In case you've been living in a convent for the last 20 years and haven't heard of this, let me recap the technique. You soda-soak multiple pieces of plain white fabric (or I suppose you could use previously dyed or even commercially printed fabrics, if you wanted) and mix up as many colors of dye as you'd like. I ended up with eleven pieces of cotton muslin and I used eight dye colors: yellow, orange, red, a couple of blues, purple and then a couple of greens.
Once your fabric is prepared with mordant (I use mine wet but you could do this with dry fabrics, too), you wad up one piece of fabric, stuff it into the bottom of a large jar- I stole one of my "sun tea" jars from the kitchen, although I obviously won't ever make tea in it again- and pour the first dye color on top of it.Then you wad up the next piece of fabric, stuff it in the jar and pour the next color on top. I started with the lightest colors first and worked my way through to the darkest hued colors like the blues and purple. You continue on this way layering fabrics and dyes until the jar is full. Cap the jar and let it batch overnight.
I was going to let my fabrics sit for a few days to batch, but I'll be honest... when I saw the next day that it looked like the dye had turned black in the jar, I freaked out a little, and began the rinse-out right away. I needn't have been so scared. The results were spectacular and remind me of images I've seen taken by the Hubble Space Telescope! These are some of my favorites.
The complex patterning I achieved, as well as the amazing color combinations made me think that I might never want to dye fabrics with any other method.
I have no idea what I'll do with these fabrics... it seems a shame to either use them as backgrounds and have most of their beauty covered up, or worse, cut them up and lose the detail of the patterning and color shifting. I wonder... if I framed them as is and called them art, would anyone believe me?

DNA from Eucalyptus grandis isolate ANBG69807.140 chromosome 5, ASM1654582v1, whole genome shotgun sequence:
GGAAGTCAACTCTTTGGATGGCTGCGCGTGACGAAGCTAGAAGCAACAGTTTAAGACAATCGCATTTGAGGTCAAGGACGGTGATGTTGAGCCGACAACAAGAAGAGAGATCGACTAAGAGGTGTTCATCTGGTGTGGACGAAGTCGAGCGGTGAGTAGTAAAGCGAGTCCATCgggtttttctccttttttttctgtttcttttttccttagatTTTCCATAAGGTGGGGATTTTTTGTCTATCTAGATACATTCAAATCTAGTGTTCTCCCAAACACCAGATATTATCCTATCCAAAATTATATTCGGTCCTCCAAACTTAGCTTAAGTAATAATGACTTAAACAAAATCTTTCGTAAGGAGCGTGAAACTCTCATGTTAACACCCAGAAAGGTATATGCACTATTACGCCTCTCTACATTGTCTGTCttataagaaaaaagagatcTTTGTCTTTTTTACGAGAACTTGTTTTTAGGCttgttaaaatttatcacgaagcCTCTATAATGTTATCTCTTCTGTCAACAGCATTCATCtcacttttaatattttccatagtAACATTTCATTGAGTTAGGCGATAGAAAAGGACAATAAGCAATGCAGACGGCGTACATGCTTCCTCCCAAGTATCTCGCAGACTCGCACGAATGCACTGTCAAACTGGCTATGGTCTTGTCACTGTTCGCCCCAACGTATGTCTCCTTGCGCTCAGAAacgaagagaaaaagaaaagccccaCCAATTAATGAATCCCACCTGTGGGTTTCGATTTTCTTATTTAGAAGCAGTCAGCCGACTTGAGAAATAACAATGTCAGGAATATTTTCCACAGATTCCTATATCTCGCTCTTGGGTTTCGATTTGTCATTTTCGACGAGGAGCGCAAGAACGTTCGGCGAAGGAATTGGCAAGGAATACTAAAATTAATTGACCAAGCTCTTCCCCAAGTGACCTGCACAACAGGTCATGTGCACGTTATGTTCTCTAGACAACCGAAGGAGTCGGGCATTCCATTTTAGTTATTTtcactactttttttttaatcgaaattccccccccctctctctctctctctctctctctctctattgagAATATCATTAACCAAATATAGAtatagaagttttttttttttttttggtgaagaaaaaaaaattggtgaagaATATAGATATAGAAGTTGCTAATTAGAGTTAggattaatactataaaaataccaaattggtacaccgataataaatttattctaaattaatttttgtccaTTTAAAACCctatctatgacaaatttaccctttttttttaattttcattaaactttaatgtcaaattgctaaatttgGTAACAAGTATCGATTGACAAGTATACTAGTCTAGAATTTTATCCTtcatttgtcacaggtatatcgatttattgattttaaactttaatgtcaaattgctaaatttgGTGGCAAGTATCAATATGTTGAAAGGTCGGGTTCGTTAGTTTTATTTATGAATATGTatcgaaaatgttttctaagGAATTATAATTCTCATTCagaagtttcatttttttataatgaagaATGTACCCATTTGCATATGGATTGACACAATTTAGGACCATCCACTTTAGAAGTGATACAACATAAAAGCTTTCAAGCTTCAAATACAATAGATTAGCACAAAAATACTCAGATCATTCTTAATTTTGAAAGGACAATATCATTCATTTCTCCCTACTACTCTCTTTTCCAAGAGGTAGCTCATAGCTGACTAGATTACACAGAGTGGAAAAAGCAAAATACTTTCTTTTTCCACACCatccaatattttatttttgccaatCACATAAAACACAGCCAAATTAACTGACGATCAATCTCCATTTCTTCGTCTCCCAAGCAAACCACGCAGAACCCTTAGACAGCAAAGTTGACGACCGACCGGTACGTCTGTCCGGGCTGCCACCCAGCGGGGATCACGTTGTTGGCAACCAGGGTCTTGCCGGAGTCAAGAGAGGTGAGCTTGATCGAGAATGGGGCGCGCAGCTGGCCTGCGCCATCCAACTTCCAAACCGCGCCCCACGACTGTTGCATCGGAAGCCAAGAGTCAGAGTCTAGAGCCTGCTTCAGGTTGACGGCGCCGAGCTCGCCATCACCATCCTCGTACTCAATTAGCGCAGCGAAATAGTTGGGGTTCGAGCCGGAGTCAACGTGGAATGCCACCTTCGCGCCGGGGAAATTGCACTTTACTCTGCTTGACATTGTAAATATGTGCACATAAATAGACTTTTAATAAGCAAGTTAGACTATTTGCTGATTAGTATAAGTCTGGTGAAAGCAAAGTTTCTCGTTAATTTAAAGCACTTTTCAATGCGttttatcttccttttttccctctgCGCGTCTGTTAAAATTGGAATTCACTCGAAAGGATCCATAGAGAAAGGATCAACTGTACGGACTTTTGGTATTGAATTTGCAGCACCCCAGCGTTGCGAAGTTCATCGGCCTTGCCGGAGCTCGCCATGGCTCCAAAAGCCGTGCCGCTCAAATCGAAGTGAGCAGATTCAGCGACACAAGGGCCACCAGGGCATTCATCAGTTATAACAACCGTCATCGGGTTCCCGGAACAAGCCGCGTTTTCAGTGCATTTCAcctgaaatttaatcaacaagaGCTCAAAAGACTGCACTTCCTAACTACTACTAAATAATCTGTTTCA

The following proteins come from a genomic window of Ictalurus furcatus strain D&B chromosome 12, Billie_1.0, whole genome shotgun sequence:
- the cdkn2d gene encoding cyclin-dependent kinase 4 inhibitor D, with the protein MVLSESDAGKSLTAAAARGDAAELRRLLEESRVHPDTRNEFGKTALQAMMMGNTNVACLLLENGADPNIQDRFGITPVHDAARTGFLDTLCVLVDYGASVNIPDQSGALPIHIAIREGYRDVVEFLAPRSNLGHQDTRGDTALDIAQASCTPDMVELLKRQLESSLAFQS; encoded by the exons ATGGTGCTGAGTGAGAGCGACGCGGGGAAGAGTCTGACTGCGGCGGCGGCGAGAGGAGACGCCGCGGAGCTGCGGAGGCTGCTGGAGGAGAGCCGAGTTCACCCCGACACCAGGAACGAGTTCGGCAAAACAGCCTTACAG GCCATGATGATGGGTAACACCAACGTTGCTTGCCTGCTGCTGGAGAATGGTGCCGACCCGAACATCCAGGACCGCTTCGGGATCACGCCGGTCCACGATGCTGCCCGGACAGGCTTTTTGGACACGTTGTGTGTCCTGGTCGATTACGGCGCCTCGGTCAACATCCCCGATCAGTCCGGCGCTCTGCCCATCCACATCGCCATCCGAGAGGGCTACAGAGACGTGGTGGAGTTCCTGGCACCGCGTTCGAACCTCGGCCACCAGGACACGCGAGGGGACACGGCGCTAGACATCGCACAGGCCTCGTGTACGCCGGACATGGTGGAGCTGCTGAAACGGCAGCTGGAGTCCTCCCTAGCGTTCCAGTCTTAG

As for re-imagining, remember this piece?
The idea I had originally was that I wanted to recreate the two paper pieces in the above photo in fabric so that I could stitch them onto the background pictured.
I worked a large piece of fabric nearly to death, adding stamping, batiking, dyeing and overdyeing until I achieved an almost exact match for the colors of the square spiral elements. I figured at that point that I would mask off spiral motifs on the new piece of fabric and then use an olive green fabric paint to achieve the deeper green background that surrounds the spirals.
And then I foolishly, out of curiosity, laid the paper pieces on top of the new fabric and suddenly, I no longer wanted to place this on it's original quilt top.
They just look too much like they belonged together, don't they? So now I'm stumped and will have to re-imagine this piece. Do I go with my original plan, batik and overpaint this piece, trim it to size and add it to the original quilt top? Or do I blaze forward with the design above and actually stitch the paper pieces directly to it? I'm not sure, yet.
On other fronts, the AC unit is almost installed in the garage, and the attic has been insulated above it. Now to get the garage door installed (delayed three weeks at the factory because I want windows installed in it), the garage rewired and the sink put in.
Also, some folks have been asking me about my commission piece. I can't show you anything but I can tell you that in the beginning, my client and I were thinking about one large piece in the bedroom but we've since decided instead on five long, narrow pieces for the front entry hallway. And now that I've seen how spectacular the jar dyeing was, I may just modify that technique and use it to dye these five pieces.
The sun is finally shining and I have to go get in it!